If the institution is in New Mexico, this scholarship shall be equal to the amount of tuition, room and board charged by the institution attended. If outside New Mexico, it shall provide tuition, room and board up to the average cost of attendance at a New Mexico public research university.


EDUCATION BENEFIT – SPOUSE

Spouses are eligible for the scholarship outlined above. Spouses are not subject to the same age requirement as children.

Contact:

New Mexico Higher Education Department
2044 Galisteo Street, Suite 4
Santa Fe, NM 87505-2100
Phone: (505) 476-8400
Fax: (505) 476-8453
E-mail: [email protected]
Website: hed.state.nm.us

(Reference: NMSA Section 21-21F)

NON-PROFIT OR PRIVATE ORGANIZATIONS

100 Club of New Mexico

Attn: Jane Jernigan
The 100 Club of New Mexico
PO Box 1154
Albuquerque, NM 87103
Phone: (505) 362-8950
E-mail: [email protected]
Website: www.100clubnm.org

The 100 Club of New Mexico offers immediate financial support to the families of fallen firefighters and police officers.

Toby Wright Scholarship Fund

Workers’ Compensation Association of New Mexico
Attn: Brock Carter
3207 Matthew NE, Suite A
Albuquerque, New Mexico 87107
Phone: (800) 640-0724
E-mail: [email protected]
Website:www.wcaofnm.com/toby-wright-scholarship/

The Toby Wright Scholarship Fund offers scholarships for the children, age 16 to 25, of New Mexico workers who have been severely injured or killed in an employment related accident. Amount is based on need and fund availability.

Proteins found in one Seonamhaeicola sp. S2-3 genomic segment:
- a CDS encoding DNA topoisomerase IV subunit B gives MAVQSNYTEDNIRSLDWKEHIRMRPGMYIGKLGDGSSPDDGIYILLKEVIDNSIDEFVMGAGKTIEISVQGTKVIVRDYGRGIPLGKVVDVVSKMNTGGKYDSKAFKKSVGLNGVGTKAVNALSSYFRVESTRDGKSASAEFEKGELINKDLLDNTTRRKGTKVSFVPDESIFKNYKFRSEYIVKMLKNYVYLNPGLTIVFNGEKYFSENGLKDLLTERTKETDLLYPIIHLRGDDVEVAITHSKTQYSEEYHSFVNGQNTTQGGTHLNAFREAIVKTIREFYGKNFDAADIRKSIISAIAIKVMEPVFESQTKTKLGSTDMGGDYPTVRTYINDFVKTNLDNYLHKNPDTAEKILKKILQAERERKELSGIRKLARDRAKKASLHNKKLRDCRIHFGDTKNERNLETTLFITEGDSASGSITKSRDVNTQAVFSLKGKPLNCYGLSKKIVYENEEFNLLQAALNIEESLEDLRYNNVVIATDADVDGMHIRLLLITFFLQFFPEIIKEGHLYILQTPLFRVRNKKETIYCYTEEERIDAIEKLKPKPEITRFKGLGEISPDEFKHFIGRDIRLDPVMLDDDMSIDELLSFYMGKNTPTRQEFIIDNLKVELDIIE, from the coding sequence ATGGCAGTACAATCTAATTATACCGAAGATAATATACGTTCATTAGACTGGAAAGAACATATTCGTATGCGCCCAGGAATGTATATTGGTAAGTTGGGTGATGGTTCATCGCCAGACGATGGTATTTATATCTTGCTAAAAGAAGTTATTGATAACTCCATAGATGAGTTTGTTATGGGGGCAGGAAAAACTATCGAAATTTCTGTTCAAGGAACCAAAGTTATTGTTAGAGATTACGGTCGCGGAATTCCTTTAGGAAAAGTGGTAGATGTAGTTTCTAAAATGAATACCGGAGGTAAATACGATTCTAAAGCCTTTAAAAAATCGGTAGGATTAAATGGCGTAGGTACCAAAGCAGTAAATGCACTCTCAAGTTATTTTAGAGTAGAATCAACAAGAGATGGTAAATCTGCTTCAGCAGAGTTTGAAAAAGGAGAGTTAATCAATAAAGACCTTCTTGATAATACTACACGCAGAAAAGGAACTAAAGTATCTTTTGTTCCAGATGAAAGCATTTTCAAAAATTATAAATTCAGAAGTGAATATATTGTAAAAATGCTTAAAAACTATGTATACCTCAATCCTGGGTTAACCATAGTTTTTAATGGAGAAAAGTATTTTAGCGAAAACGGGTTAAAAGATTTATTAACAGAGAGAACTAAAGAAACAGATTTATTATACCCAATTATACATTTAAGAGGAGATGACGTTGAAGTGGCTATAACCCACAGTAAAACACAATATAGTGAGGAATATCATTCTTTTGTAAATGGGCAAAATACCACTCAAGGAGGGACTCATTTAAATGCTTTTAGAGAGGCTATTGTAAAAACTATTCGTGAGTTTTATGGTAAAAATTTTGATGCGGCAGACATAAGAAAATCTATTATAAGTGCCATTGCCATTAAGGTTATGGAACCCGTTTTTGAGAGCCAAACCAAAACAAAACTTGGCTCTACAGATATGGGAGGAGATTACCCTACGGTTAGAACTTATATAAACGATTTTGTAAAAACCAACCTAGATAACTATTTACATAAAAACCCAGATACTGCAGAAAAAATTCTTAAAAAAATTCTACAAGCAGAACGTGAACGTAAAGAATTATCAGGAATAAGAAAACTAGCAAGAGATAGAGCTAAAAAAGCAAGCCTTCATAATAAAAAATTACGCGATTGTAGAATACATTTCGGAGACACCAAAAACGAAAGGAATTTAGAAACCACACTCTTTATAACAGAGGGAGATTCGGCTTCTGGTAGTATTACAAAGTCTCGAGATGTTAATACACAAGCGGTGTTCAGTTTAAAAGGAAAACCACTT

The International Association of Fire Fighters

1750 New York Avenue, N.W.
Washington, D.C. 20006
Website: client.prod.iaff.org/#contentid=1743

The W. H. “Howie” McClennan scholarship provides financial assistance for sons, daughters or legally adopted children of IAFF Union Members killed in the line of duty planning to attend a university, accredited college or other institution of higher learning. Scholarship amount is $2,500 per year, renewable up to 4 consecutive years.


HEALTH INSURANCE

While health plans vary by department or municipality, you will be able to continue with coverage under state or federal COBRA law. Check with your local department to determine benefit packages available


FUNERAL & CREMATION BENEFITS

Dignity Memorial

Phone: (800) 343-4464
Website: www.dignitymemorial.com

Dignity Memorial is a consortium of funeral, cremation and cemetery providers across the United States and Canada. They have a Public Servants Program for first responders and emergency services workers. Dignity provides these services, at no cost, for career and volunteer firefighters who are killed in the line of duty. There is a location finder per state on the website, and funeral directors are encouraged to contact Dignity regarding the first responder program.

Wilbert Funeral Services, Inc.

2913 Gardner Road
Broadview, IL 50155
Phone: 708-681-7040 (Terry Whitlock)
Website: www.wilbert.com

Wilbert provides complimentary burial vaults (including urns vaults) for fallen law enforcement officers and firefighters through 193 licensee locations. Funeral directors should contact Wilbert for information on obtaining vaults.


Disclaimer: The material contained in the National Fallen Firefighters Foundation Survivor Benefits website is not the result of legal research, but rather is based on a scan of public documents. We have made every effort to be accurate and timely, but errors may exist. The material on this website is advisory only and should not be cited as evidence or proof that a benefit exists or that our facts are accurate. Always consult the decedent’s fire department for benefits assistance, or a benefits’ attorney. If, in the course of your own research, you see errors of fact, or new benefit information, please pass this information along to the National Fallen Firefighters Foundation.